But despite local Labour leaders being the ones leading the negotiations, the national Labour party is nowhere in this debate and losing ground fast. They need to come to a clear position within the next month, yet MPs I spoke to remained unsure as to what that would be. There is a real risk that lack of a counter-offer on cities will lead the national Labour Party to revert to equating devolution of powers to devolution of cuts, opposing the Cities Bill and urging local Labour politicians not to deal with the devil.
The national Labour Party needs to rapidly agree its position, supporting the Cities Bill that so many local Labour leaders have influenced and encouraging the government to improve the devolution deals that individual cities will be agreeing over the weeks ahead. In an ideal world that would mean encouraging the government to move towards fiscal devolution, as advocated by Clive Betts and the CLG Select Committee, although little about the debate at Labour conference suggests that is likely.
3) How does Labour balance preparing for national opposition and supporting local Labour leaders to govern?
Throughout the conference, Corbyn and colleagues have agreed on the need to be a more effective opposition through inspiring the grassroots to join a genuine social movement, with resistance to austerity a key platform. Yet local Labour leaders are in power now, with a mandate from local citizens rather than Labour Party members, and with the opportunity to change people’s lives and opportunities now.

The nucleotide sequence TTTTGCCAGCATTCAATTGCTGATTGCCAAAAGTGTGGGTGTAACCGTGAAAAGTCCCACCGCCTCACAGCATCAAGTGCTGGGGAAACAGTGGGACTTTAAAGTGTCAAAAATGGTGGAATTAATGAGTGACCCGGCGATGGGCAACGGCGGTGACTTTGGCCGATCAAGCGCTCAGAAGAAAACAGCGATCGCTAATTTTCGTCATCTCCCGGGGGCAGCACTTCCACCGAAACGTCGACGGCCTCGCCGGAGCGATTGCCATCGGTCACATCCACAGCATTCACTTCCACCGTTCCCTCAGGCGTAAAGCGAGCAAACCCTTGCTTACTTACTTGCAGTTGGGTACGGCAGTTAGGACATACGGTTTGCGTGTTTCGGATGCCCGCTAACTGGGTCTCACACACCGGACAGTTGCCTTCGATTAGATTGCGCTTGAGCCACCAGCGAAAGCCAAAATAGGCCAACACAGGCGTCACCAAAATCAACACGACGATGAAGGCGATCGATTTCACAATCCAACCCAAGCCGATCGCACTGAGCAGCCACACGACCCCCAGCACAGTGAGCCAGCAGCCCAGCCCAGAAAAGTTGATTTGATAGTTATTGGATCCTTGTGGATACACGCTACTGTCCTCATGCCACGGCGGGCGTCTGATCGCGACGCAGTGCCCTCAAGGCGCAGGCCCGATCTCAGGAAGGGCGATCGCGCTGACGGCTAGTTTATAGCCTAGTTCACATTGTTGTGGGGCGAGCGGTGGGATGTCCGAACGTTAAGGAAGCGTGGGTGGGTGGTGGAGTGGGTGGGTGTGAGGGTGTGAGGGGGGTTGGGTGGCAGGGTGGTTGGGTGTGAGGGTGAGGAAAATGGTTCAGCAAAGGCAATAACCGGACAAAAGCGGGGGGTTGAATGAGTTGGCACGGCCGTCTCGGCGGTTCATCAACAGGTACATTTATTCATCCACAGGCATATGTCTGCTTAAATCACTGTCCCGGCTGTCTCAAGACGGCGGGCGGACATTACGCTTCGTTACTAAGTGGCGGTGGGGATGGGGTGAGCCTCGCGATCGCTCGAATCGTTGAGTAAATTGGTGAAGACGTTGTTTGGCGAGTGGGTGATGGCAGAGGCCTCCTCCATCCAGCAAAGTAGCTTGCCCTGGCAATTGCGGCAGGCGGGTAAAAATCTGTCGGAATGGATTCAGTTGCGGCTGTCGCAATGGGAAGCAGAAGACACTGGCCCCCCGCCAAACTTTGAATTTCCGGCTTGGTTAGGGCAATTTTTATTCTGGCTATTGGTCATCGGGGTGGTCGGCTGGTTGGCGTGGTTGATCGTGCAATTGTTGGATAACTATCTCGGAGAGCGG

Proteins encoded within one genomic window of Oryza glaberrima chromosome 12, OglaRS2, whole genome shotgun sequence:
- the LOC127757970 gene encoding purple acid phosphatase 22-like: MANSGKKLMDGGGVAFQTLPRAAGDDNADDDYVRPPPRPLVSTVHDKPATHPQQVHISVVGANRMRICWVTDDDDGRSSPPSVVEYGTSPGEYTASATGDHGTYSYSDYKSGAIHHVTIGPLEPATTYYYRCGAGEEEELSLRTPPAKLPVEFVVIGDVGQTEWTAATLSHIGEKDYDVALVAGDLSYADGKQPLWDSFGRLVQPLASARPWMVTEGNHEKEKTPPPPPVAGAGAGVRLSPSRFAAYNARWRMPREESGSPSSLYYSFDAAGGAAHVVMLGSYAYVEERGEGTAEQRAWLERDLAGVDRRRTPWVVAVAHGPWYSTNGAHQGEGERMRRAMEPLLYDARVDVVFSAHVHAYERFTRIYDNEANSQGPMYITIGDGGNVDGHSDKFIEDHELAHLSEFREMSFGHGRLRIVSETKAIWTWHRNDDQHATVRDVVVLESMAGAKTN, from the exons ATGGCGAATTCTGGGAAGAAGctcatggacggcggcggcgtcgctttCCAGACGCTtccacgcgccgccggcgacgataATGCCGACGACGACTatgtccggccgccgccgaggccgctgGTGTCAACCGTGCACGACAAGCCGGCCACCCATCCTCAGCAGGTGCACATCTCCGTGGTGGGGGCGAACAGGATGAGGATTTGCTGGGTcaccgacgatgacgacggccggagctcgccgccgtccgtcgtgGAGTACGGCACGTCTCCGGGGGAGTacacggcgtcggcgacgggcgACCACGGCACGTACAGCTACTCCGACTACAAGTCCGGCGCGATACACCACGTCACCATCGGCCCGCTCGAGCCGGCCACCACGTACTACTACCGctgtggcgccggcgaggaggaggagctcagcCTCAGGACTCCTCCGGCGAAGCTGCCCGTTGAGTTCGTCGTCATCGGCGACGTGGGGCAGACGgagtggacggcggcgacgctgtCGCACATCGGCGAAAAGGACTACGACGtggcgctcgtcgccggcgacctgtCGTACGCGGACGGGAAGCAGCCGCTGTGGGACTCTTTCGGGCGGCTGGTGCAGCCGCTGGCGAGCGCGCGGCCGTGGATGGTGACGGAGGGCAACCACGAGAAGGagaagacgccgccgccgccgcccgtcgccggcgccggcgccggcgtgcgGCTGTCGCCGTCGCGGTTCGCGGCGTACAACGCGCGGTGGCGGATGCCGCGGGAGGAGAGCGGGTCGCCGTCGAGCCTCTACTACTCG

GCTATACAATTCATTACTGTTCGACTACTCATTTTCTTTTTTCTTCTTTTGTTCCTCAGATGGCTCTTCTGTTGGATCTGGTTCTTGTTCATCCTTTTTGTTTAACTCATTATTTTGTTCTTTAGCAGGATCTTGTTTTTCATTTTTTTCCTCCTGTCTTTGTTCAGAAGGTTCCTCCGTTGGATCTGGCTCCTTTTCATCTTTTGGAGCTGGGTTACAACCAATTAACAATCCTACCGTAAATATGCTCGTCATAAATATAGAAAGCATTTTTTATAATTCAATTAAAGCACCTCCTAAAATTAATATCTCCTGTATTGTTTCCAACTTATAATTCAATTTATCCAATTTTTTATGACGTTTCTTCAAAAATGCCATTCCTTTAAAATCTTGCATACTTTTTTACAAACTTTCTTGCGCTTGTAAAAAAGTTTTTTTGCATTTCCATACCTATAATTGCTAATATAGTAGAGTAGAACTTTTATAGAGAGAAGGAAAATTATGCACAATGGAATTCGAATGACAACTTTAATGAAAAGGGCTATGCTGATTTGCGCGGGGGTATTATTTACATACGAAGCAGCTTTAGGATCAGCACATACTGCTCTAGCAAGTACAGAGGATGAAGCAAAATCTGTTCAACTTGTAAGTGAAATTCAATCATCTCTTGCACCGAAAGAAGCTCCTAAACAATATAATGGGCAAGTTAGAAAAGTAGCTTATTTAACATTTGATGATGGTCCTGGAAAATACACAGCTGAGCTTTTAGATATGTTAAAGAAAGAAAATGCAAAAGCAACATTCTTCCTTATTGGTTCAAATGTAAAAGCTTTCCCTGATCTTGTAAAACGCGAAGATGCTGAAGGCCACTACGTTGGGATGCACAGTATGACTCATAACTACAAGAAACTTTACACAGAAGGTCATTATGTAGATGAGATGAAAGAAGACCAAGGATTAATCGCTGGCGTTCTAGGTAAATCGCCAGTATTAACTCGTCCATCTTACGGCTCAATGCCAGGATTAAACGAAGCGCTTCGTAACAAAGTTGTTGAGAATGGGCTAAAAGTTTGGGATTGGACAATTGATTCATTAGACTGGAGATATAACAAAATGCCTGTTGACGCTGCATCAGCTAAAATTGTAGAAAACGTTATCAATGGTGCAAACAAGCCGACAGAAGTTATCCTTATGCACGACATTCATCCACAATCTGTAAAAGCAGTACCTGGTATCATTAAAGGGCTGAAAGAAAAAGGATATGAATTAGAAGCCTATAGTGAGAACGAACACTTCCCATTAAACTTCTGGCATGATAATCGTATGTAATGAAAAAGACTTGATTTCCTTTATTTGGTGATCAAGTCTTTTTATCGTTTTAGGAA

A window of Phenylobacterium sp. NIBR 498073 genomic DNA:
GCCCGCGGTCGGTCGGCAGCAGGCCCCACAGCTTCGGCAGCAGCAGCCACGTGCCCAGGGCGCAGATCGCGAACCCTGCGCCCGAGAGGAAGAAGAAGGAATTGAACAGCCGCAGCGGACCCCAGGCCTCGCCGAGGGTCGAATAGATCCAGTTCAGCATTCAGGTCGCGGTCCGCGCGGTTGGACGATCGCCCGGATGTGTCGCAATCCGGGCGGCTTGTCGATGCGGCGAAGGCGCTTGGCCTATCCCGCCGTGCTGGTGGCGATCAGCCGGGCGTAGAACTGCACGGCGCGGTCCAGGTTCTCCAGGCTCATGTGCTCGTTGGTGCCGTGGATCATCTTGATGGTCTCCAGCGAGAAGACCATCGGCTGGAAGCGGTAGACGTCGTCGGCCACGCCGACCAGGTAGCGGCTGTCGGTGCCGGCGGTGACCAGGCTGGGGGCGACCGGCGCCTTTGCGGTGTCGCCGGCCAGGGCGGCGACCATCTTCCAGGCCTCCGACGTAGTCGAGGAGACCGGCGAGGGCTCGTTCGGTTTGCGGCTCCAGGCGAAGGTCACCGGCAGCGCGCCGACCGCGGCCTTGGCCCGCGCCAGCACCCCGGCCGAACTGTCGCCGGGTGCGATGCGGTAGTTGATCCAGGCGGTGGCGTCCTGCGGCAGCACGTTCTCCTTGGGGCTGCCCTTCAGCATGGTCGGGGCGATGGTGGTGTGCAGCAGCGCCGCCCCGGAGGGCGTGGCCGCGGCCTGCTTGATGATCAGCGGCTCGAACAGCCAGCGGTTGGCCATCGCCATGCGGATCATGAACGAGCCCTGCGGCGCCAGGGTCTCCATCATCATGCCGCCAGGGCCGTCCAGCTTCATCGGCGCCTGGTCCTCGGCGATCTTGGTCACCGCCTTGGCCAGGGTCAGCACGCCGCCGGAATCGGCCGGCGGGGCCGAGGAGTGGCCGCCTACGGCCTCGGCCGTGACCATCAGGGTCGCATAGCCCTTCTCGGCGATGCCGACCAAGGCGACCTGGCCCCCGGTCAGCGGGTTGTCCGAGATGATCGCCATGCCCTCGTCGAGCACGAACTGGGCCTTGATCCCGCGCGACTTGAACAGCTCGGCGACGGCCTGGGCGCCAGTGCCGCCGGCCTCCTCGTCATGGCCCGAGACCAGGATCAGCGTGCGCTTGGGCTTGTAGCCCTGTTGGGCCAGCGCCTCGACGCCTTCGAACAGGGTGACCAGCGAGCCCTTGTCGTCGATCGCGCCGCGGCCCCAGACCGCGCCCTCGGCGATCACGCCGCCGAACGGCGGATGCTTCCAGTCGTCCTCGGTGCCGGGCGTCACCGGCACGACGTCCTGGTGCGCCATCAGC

While in the 1980s many local Labour leaders governed on a platform of opposition, today’s leaders wish to gain more powers and funding to govern more effectively. While they are by no means in agreement with all the government’s policies, including austerity, they have to be able to do business with ministers.
Many of the highest-profile city leaders who have been at the forefront of changing the relationship between the national state and cities were not in Brighton to influence the Labour debate: they were in Whitehall, negotiating with George Osborne and Greg Clark for a better devolution deal for their city and their citizens. It is vital in the weeks and months ahead that the national party works with local leaders, listens to them and supports them to get the best deal they can.
Before the election, the national Labour party was engaged in a “race to the top” on cities policy with the Conservatives and Liberal Democrats – a race it lost because of its reticence on the Northern Powerhouse.
The danger now is that by failing to agree a policy on cities quickly, the Labour party will revert to default opposition, undermine the efforts of local Labour leaders to get better deals for their cities, and end up falling out of the “race” on cities policy altogether. If Jeremy Corbyn is to create an economy for the many rather than the few, it’s a mistake he cannot afford to make.
Alexandra Jones is the chief executive of the Centre for Cities. This article originally appeared on the think tank’s blog.